Vikram Patel helps bring better mental health care to low-resource communities -- by teaching ordinary people to deliver basic psychiatric services.
In towns and villages that have few clinics, doctors and nurses, one particular need often gets overlooked: mental health. When there is no psychiatrist, how do people get care when they need it? Vikram Patel studies how to treat conditions like depression and schizophrenia in low-resource communities, and he's come up with a powerful model: training the community to help.
Based in Goa for much of the year, Patel is part of a policy group that's developing India's first national mental health policy; he's the co-founder of Sangath, a local NGO dedicated to mental health and family wellbeing. In London, he co-directs the Centre for Global Mental Health at the London School of Hygiene & Tropical Medicine. And he led the efforts to set up the Movement for Global Mental Health, a network that supports mental health care as a basic human right.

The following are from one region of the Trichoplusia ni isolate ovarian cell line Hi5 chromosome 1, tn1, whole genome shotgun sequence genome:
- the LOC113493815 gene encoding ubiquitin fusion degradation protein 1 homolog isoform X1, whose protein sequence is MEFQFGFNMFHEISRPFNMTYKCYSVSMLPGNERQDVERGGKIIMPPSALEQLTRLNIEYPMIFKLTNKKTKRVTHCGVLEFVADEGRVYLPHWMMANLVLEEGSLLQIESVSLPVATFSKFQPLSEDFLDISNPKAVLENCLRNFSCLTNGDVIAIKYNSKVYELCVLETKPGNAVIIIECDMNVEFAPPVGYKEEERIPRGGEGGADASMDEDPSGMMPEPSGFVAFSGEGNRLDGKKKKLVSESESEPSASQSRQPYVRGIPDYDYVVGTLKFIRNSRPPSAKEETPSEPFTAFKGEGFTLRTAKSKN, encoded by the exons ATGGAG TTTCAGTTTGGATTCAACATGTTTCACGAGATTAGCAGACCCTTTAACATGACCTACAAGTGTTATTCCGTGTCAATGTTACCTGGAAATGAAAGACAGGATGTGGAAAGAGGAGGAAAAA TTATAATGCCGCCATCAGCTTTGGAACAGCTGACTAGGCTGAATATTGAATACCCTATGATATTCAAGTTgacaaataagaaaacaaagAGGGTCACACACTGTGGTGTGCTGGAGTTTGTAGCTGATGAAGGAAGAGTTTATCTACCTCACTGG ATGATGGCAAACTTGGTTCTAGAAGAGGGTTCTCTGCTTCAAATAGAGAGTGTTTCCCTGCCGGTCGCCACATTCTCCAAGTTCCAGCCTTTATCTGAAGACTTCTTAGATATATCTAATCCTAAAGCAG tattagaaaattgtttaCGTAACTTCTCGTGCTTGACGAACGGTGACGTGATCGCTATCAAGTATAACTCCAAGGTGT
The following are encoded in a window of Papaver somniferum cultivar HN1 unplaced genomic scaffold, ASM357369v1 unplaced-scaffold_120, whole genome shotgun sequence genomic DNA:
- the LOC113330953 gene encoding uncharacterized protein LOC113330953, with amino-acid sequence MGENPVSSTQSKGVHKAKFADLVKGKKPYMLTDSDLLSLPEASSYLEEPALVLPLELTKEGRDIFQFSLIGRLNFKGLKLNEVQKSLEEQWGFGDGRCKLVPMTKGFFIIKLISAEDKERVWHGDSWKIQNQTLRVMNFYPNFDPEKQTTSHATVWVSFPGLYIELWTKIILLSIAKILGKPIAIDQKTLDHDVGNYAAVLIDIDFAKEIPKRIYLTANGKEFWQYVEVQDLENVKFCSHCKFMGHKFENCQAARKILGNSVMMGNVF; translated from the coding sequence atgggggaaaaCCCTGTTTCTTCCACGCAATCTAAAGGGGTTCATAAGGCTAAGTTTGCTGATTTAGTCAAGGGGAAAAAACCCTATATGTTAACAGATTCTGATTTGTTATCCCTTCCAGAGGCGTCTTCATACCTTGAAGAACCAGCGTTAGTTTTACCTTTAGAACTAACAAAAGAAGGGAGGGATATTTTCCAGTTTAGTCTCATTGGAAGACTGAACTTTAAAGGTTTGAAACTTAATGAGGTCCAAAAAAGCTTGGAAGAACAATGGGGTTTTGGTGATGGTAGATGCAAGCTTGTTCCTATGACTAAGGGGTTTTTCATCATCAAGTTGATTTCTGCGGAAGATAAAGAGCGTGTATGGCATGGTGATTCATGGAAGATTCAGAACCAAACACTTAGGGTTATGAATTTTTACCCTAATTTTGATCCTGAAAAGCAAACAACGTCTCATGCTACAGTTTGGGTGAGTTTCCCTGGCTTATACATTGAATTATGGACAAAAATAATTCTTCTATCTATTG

From Sangath's mission statement: "At the heart of our vision lies the ‘treatment gap’ for mental disorders; the gap between the number of people with a mental disorder and the number who receive care for their mental disorders."
"This comprehensive work empowers healthcare workers in under-resourced and developing communities to build much-needed mental health care into all aspects of existing services."Amazon.com review of "Where There Is No Psychiatrist"
“If you should speak to anyone affected by a mental illness, the chances are that you will hear stories of hidden suffering, shame, and discrimination in nearly every sector of their lives.”
“We need to deliver [mental] health care using whoever is available and affordable in our local communities.”